Will ‘Keep It In The Ground’ Activists Trash the Potomac River Like They Did in North Dakota?

Anti-fossil fuel activists announced this week they will be protesting a planned pipeline in kayaks on the Potomac River in Maryland on Friday. These self-termed “kayaktavists” are part of a group called “Standing Rock to Hancock: Camp Out to Stop the Potomac Pipeline,” born out of the Dakota Access Pipeline (DAPL) protests – protests which notably contaminated the site with mounds of garbage – begging the question: Will these activists trash the Potomac as they did Standing Rock?

Cause for concern over the upcoming protest is not unwarranted, considering the resulting damage from previous “kayaktivist” protests. In 2015, over 100 activists in kayaks took to the waters off the coast of Seattle attempting to block an offshore oil rig being shipped from the area to Alaska’s northern coast.

Supported by environmentalist groups such as the Sierra Club, the protesters claimed to be fighting for water protection. Their actions however, were in complete contradiction to this effort.

As a local NBC affiliate reported, the activists caused significant damage to the local marine environment, dropping 4,000-pound anchors into a habitat home to various marine species and threatening the safety of recreational divers in the process. Ultimately, the activists caused $10,000 in damage, yet they didn’t even pay for the clean-up. Instead, as a press release from the Seattle chapter of Global Underwater Explorers – the group that worked to clean-up the activists’ mess and mitigate further environmental damage – states, the effort to remedy the damage caused was backed by the rig operators against whom the kayaktivists were protesting:

We would like to sincerely thank Royal Dutch Shell, Foss Maritime, and John Sellers (the operator of the Solar Pioneer), for financially contributing to the cleanup effort and future restoration work; Laura James for her assistance in video documentation; and Global Diving & Salvage for their skillful work in removing the debris without causing any additional environmental damage.”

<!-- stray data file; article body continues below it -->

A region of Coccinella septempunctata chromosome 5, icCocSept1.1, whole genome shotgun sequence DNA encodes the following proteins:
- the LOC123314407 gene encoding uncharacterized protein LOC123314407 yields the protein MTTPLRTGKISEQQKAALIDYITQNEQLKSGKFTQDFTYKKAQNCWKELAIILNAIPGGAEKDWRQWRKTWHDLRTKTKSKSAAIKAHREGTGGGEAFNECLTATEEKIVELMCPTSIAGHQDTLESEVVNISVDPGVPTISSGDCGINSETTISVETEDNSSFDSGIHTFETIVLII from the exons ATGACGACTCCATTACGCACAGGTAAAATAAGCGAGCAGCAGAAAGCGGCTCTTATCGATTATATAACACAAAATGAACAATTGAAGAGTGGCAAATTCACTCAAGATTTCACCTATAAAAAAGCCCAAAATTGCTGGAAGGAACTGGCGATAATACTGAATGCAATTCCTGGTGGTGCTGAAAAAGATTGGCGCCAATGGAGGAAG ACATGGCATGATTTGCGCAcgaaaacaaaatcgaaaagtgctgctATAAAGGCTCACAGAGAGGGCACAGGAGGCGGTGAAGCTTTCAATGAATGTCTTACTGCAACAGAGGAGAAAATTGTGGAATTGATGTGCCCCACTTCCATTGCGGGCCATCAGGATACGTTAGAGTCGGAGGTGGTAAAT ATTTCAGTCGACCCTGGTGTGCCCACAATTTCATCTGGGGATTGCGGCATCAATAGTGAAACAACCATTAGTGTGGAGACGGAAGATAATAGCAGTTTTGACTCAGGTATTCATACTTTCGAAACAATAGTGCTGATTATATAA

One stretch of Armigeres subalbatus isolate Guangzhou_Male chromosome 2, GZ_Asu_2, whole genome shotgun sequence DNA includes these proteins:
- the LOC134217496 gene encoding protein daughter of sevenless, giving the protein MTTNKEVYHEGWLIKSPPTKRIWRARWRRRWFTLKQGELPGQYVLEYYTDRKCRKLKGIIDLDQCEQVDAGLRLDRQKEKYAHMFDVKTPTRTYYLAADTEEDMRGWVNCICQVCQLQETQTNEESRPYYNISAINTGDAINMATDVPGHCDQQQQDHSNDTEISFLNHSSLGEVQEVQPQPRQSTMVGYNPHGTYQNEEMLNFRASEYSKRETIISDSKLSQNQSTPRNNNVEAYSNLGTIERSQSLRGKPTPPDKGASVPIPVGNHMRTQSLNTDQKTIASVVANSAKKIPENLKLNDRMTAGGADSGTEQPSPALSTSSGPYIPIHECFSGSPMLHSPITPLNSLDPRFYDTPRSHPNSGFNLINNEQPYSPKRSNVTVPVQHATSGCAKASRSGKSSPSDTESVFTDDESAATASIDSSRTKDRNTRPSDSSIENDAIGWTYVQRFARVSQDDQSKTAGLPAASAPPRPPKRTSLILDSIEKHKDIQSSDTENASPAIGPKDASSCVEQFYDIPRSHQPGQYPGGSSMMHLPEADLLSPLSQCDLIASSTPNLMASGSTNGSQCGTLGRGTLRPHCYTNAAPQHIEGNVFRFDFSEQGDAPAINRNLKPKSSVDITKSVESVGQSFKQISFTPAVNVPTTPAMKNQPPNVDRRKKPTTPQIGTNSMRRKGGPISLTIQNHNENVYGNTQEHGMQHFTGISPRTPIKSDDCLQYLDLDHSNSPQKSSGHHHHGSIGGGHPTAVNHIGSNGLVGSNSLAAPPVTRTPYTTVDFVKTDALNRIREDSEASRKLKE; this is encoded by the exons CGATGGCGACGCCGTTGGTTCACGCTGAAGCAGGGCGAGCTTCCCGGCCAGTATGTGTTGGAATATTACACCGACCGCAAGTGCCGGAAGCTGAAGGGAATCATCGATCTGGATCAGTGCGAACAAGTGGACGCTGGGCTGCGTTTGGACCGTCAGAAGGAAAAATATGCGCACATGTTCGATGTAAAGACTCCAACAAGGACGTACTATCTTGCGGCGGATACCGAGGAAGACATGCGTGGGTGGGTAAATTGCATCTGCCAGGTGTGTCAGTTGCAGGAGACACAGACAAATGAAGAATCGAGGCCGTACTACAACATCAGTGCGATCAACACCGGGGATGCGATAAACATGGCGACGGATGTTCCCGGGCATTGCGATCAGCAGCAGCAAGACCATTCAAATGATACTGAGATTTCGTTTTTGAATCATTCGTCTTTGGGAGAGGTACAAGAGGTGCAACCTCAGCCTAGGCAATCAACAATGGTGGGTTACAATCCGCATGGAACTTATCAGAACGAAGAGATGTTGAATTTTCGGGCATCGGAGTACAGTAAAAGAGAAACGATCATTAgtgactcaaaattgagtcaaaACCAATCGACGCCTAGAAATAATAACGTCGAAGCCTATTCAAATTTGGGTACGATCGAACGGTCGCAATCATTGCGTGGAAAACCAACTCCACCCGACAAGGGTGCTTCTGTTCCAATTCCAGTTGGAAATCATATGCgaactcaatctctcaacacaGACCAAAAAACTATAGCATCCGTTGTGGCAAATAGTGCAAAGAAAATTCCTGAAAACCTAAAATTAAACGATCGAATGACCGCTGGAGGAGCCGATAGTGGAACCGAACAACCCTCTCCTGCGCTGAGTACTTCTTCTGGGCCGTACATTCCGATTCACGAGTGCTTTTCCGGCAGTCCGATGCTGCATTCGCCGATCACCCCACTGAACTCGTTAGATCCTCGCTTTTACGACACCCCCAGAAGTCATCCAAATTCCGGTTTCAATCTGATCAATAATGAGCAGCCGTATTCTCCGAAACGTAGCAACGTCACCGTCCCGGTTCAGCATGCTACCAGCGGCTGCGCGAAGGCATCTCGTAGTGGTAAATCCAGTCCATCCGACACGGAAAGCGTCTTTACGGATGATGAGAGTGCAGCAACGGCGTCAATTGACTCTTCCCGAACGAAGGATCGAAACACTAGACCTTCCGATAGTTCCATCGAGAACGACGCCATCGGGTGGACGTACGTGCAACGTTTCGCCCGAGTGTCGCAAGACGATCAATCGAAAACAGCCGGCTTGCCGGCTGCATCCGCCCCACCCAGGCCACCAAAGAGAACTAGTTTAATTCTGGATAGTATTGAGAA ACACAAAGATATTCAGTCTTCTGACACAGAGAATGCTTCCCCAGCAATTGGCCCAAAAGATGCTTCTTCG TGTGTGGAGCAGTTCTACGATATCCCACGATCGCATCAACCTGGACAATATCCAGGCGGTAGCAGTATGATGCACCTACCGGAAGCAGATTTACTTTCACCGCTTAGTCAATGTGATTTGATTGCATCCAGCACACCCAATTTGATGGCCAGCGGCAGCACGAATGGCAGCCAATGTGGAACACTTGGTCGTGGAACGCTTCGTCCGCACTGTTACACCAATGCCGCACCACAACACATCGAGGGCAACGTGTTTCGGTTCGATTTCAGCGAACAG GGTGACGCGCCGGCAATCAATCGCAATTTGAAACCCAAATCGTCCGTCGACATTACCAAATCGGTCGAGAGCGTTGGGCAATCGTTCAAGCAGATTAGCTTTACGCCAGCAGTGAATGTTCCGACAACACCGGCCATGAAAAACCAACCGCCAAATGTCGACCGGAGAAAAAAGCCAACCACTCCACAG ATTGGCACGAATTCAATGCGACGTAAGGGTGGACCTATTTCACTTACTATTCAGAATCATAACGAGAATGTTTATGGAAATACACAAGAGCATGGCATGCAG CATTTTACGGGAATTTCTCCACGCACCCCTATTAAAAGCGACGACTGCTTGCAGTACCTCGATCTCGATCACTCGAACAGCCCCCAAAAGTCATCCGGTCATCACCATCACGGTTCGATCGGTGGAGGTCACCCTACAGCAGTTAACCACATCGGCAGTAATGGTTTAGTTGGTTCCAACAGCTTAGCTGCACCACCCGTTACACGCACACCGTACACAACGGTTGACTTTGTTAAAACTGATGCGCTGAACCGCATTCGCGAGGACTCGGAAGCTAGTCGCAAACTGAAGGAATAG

Ironically, causing environmental damage and leaving others to foot the bill is not uncommon for these large environmentalist protests. Capping off a 10-month occupation in Standing Rock, N.D., activists protesting DAPL set fire to tents and other structures, as well as the entrance to the campsite, leaving state and federal agencies to clean up the flaming debris. According to records from the sheriff’s office in Morton County, N.D., the protests and associated illegal activities cost local and state taxpayers $38.2 million for public safety. In addition to this, several local farmers and ranchers reported $15,000-$20,000 in crop losses and injured or killed livestock each, totaling $8 million in damage. Further, the protestors left an estimated 48,000,000 pounds of garbage, along with abandoned pets and even a corpse, resulting in untold environmental damage to the area.

But even after leaving such an unconscionable amount of damage in their wake, some of these protestors brag about their actions. For example, two activists in Iowa this week held a news conference detailing their efforts to sabotage the Dakota Access Pipeline. After researching how to damage the steel pipe used on the project, the activists used oxyacetylene cutting torches to damage pipeline valves, delaying the project’s completion for weeks.

While the results of Friday’s planned protest in Maryland are yet to be seen, we can only hope that the activists spend less time focused on the imagined risks associated with the Potomac pipeline and more time on how the effect their actions are having on taxpayers and the local environment.

 

 

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